dc.description.abstract<table><tr><td colspan="2" class="item-title">Looking for the Oracle: Ethical Dilemmas of Mid-Career Nurses</td></tr><tr class="item-sponsor"><td class="label">Conference Sponsor:</td><td class="value">Sigma Theta Tau International</td></tr><tr class="item-year"><td class="label">Conference Year:</td><td class="value">2006</td></tr><tr class="item-author"><td class="label">Author:</td><td class="value">Young, Anne, EdD, RN</td></tr><tr class="item-institute"><td class="label">P.I. Institution Name:</td><td class="value">Texas Woman's University</td></tr><tr class="item-author-title"><td class="label">Title:</td><td class="value">Professor and Doctoral Program Coordinator</td></tr><tr class="item-email"><td class="label">Email:</td><td class="value">eyoung@twu.edu</td></tr><tr class="item-co-authors"><td class="label">Co-Authors:</td><td class="value">Karen Hahn, RN, ANP, MSN; Patricia Gail Bray, PhD</td></tr><tr><td colspan="2" class="item-abstract">Making decisions regarding ethical issues is a constant in nursing practice.&nbsp; Although nurses routinely face ethical problems, educational preparation to facilitate dilemma resolution is limited.&nbsp; While some nursing programs systematically incorporate ethics as a part of the curriculum, most nurses feel unprepared for the ethical dilemmas encountered in practice. This sense of being poorly equipped can extend into practice despite substantial clinical expertise gained through out careers. Purpose:&nbsp; To gain insight into how mid-career nurses define and respond to ethical dilemmas, qualitative focus groups were used with small groups of nurse leaders in the southwestern United States. Fifteen nursing doctoral students, ranging in age from their mid-thirties to late fifties, participated in focus group discussions regarding experiences with ethical dilemmas in nursing practice. These well-seasoned nurses functioned in practice roles as clinical specialists, nurse practitioners, administrators, and educators. Method: Focus group exercises for this study were based on a community-based participatory research (CBPR) model which was adapted to include a series of qualitative-based, iterative exercises designed to encourage dialogue about how mid-career nurses defined and responded to ethical dilemmas and the obstacles to dilemma resolution.&nbsp; Findings: Mid-career nurses characterized ethical dilemmas as ?ones you never forget,? charged with emotional intensity and conflict.&nbsp; Participants viewed ethical dilemmas differently than other practice problems noting there was ?no oracle to go to.? Participants had energetic discussion around barriers to resolution, sharing previously undisclosed and unresolved dilemmas.&nbsp; While mid-career nurses drew on a greater number of resources for dilemma resolution, they still felt considerable anguish.&nbsp; Discussion: Although mid-career nurses identified similar ethical dilemmas as less experienced nurses, they possessed more sophisticated mechanisms for resolution. However, dilemmas still possessed a gut wrenching emotional impact that made some consider leaving nursing positions. Information seeking and dialogue posed the most potent methods for approaching dilemma resolution.</td></tr></table>en_GB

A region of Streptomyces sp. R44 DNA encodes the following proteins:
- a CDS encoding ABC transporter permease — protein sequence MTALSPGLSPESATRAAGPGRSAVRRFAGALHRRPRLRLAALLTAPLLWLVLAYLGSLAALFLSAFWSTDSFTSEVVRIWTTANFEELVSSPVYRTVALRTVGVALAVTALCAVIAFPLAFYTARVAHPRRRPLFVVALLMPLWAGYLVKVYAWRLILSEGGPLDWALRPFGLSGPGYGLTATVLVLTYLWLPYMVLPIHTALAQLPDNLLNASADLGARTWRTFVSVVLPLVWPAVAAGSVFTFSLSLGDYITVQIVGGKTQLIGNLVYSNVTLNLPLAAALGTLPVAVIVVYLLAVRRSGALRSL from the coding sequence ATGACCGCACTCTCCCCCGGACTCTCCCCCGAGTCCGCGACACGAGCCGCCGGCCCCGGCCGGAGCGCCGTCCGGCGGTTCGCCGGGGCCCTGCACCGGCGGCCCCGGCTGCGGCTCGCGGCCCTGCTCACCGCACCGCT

dc.date.available2011-10-26T12:11:56Z-
dc.date.issued2011-10-17en_GB
dc.date.accessioned2011-10-26T12:11:56Z-
dc.description.sponsorshipSigma Theta Tau Internationalen_GB